Balancing Ball

I don't have a good name for this project, but it's also not an original idea. Many people have created this before and posted it on youtube, I just wanted to build one because it looked cool and difficult. 

I originally set out to build a cool project with PID control, but didn't have any idea what it would be. PID is an algorithm used to accurately control complex systems, like the speed of a car or the temperature of an oven. In a naive approach, you could just set your output (like a voltage to a motor or heating element) to what you think will achieve the desired result. But external factors cause this approach to be quite inaccurate, unless you have very good knowledge of your system. It's much easier to control if you can read back the actual state of your system (feedback), and compare that to where you want it to be (the "setpoint"). That's where PID comes in. It is an algorithm for accurately tracking a desired output by constantly comparing the actual state to the desired state, and making output adjustments from there.

I won't fully dive into how PID works, since there are many good resources about it online. Here's one that I think is particularly useful.

 

PID is an incredibly powerful algorithm, and it can be cleverly applied to build things that seem like magic. In college we used it to levitate a steel ball with an electromagnet. You can get results that seem, to an outside observer, much more difficult to achieve than they actually are. Everything just emerges from the algorithm. I don't mean to say that making a PID controller isn't hard, it's just not hard in the way that you'd think. All you really need is a way to actuate your output, and a way to measure your current state. I've been thinking about systems like this, where the behavior naturally arises from simple rules or constraints. Conway's game of life is a good example. You can get some crazy complex patterns, but everything derives from a simple set of rules. What other systems fall into this category?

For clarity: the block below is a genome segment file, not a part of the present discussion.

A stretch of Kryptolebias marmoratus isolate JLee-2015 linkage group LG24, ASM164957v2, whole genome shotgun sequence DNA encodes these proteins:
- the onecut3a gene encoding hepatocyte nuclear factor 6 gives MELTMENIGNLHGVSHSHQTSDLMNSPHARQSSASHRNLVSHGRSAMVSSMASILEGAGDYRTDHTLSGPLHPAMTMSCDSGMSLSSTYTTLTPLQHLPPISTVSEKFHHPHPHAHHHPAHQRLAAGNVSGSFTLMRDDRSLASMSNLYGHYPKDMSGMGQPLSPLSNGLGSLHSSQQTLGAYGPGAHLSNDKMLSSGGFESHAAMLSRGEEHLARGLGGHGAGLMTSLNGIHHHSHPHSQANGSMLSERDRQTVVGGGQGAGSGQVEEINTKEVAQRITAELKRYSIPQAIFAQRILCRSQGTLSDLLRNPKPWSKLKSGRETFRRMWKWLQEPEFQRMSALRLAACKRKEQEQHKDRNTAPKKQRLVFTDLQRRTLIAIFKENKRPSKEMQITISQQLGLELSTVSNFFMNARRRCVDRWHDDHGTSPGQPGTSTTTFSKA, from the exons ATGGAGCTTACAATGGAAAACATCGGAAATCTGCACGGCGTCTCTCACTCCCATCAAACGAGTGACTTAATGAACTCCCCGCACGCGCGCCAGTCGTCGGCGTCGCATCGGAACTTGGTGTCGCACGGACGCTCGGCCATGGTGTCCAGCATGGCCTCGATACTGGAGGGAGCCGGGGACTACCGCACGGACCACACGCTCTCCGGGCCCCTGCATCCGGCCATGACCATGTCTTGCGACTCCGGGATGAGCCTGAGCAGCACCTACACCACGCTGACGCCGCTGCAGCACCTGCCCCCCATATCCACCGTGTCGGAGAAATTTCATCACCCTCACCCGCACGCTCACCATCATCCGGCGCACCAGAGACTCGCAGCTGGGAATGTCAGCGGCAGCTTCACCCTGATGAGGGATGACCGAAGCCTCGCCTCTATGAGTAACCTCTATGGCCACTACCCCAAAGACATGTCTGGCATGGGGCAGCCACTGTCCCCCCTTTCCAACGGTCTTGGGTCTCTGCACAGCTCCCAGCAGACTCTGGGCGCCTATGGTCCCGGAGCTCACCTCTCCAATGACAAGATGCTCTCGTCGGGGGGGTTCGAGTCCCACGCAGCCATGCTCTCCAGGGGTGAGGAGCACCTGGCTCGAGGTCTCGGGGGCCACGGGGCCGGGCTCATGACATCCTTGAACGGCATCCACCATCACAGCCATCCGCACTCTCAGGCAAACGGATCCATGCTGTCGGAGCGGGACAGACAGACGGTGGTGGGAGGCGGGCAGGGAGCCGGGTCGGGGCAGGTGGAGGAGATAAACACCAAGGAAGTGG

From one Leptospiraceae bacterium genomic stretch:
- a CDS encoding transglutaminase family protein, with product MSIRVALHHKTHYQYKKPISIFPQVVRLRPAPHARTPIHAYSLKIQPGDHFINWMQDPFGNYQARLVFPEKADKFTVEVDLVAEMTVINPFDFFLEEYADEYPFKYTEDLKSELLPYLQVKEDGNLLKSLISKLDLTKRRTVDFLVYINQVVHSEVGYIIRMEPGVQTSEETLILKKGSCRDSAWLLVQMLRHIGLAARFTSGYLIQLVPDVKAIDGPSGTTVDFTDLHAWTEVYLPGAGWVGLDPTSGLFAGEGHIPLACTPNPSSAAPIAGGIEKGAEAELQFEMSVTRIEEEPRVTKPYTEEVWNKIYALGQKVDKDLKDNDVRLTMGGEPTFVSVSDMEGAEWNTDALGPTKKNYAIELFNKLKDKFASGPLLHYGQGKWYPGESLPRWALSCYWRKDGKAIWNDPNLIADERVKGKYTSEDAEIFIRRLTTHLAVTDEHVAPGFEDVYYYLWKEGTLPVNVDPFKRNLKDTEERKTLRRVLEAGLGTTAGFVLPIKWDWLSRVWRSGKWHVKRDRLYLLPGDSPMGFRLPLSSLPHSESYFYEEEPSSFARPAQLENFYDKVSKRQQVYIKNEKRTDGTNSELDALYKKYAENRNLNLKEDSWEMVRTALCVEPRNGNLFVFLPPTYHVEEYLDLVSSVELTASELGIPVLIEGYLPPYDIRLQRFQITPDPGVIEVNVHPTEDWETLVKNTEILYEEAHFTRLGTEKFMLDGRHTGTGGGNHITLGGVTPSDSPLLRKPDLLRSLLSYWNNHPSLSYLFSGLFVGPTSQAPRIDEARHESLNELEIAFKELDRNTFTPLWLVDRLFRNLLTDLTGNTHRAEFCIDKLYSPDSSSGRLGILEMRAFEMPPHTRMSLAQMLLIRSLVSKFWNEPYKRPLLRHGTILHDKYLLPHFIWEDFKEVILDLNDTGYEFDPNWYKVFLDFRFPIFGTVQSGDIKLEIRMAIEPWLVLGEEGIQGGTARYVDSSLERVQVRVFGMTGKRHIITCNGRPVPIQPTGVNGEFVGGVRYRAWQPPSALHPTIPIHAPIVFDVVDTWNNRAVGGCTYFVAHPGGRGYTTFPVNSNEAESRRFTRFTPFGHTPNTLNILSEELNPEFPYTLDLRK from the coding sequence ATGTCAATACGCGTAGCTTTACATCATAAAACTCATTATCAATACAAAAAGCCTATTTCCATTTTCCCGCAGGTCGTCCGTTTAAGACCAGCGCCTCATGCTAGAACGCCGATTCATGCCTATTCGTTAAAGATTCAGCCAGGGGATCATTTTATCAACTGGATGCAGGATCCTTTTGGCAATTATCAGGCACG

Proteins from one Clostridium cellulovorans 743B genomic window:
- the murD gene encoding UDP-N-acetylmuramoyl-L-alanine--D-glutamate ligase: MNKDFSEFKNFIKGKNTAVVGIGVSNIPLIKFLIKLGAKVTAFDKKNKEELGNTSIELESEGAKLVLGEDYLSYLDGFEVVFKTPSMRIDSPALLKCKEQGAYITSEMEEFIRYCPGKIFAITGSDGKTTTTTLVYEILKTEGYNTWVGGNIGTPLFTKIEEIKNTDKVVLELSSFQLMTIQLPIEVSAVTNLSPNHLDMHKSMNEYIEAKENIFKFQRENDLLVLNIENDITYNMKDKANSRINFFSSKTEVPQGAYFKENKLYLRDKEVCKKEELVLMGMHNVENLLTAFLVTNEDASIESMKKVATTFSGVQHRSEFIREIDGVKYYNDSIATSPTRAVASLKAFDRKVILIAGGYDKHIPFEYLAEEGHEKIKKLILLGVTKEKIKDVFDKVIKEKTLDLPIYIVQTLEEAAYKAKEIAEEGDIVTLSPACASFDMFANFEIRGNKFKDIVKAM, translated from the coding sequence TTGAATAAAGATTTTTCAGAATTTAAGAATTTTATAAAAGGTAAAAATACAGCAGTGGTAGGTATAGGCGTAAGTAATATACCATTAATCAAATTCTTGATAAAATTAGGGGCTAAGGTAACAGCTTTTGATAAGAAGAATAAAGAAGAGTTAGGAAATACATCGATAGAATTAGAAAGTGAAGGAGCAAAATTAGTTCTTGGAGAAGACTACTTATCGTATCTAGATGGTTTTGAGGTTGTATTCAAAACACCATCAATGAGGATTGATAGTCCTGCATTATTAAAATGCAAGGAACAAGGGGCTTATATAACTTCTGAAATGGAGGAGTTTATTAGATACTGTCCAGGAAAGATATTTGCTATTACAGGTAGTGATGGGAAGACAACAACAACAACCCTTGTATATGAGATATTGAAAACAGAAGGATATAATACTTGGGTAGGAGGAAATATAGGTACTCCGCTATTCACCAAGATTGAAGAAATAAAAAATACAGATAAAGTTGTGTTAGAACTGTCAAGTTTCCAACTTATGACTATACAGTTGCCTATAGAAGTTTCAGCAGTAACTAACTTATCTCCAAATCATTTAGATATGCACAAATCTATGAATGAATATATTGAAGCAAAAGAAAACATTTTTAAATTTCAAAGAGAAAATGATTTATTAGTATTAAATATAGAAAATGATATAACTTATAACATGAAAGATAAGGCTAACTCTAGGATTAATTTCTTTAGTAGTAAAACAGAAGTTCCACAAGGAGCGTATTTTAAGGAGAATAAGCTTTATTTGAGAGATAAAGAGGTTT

The hardest part of this project was tuning the PID controller. I spent hours tuning it and I still feel like it's not right. I tried many different tuning methods with limited success; it's unfortunate that there wasn't great information on this topic online.

You can check out the arduino code for this project on Github. I designed and 3D printed all the blue plastic parts, and purchased servo motors and servo linkages to control the angles. There is a universal joint connecting the plate to its base, allowing it to rotate in two axes. Feedback is sensed using a resistive touchscreen.